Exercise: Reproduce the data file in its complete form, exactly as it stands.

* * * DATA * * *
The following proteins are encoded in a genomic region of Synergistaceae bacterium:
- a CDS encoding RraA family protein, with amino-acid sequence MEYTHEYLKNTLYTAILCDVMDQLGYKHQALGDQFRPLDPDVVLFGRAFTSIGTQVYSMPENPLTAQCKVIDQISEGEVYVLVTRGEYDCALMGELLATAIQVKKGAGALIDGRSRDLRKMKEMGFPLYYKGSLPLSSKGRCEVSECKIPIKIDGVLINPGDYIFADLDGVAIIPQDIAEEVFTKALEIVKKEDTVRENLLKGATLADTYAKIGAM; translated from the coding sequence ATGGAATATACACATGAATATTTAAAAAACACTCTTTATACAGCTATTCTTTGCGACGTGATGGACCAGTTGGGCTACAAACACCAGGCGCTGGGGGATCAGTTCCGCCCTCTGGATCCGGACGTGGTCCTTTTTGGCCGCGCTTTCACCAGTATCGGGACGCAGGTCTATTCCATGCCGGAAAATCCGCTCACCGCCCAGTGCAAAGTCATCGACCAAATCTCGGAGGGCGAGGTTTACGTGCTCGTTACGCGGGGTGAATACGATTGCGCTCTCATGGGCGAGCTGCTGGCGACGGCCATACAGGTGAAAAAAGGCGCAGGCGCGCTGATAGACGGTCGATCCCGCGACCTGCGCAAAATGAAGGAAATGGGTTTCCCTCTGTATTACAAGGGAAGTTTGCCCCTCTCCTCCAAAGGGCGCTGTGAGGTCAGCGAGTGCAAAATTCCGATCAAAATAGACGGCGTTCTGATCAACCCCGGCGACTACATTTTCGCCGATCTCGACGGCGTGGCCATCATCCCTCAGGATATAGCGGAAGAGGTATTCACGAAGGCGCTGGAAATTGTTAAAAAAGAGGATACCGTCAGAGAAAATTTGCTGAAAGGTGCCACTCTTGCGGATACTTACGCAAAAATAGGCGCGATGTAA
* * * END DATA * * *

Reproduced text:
The following proteins are encoded in a genomic region of Synergistaceae bacterium:
- a CDS encoding RraA family protein, with amino-acid sequence MEYTHEYLKNTLYTAILCDVMDQLGYKHQALGDQFRPLDPDVVLFGRAFTSIGTQVYSMPENPLTAQCKVIDQISEGEVYVLVTRGEYDCALMGELLATAIQVKKGAGALIDGRSRDLRKMKEMGFPLYYKGSLPLSSKGRCEVSECKIPIKIDGVLINPGDYIFADLDGVAIIPQDIAEEVFTKALEIVKKEDTVRENLLKGATLADTYAKIGAM; translated from the coding sequence ATGGAATATACACATGAATATTTAAAAAACACTCTTTATACAGCTATTCTTTGCGACGTGATGGACCAGTTGGGCTACAAACACCAGGCGCTGGGGGATCAGTTCCGCCCTCTGGATCCGGACGTGGTCCTTTTTGGCCGCGCTTTCACCAGTATCGGGACGCAGGTCTATTCCATGCCGGAAAATCCGCTCACCGCCCAGTGCAAAGTCATCGACCAAATCTCGGAGGGCGAGGTTTACGTGCTCGTTACGCGGGGTGAATACGATTGCGCTCTCATGGGCGAGCTGCTGGCGACGGCCATACAGGTGAAAAAAGGCGCAGGCGCGCTGATAGACGGTCGATCCCGCGACCTGCGCAAAATGAAGGAAATGGGTTTCCCTCTGTATTACAAGGGAAGTTTGCCCCTCTCCTCCAAAGGGCGCTGTGAGGTCAGCGAGTGCAAAATTCCGATCAAAATAGACGGCGTTCTGATCAACCCCGGCGACTACATTTTCGCCGATCTCGACGGCGTGGCCATCATCCCTCAGGATATAGCGGAAGAGGTATTCACGAAGGCGCTGGAAATTGTTAAAAAAGAGGATACCGTCAGAGAAAATTTGCTGAAAGGTGCCACTCTTGCGGATACTTACGCAAAAATAGGCGCGATGTAA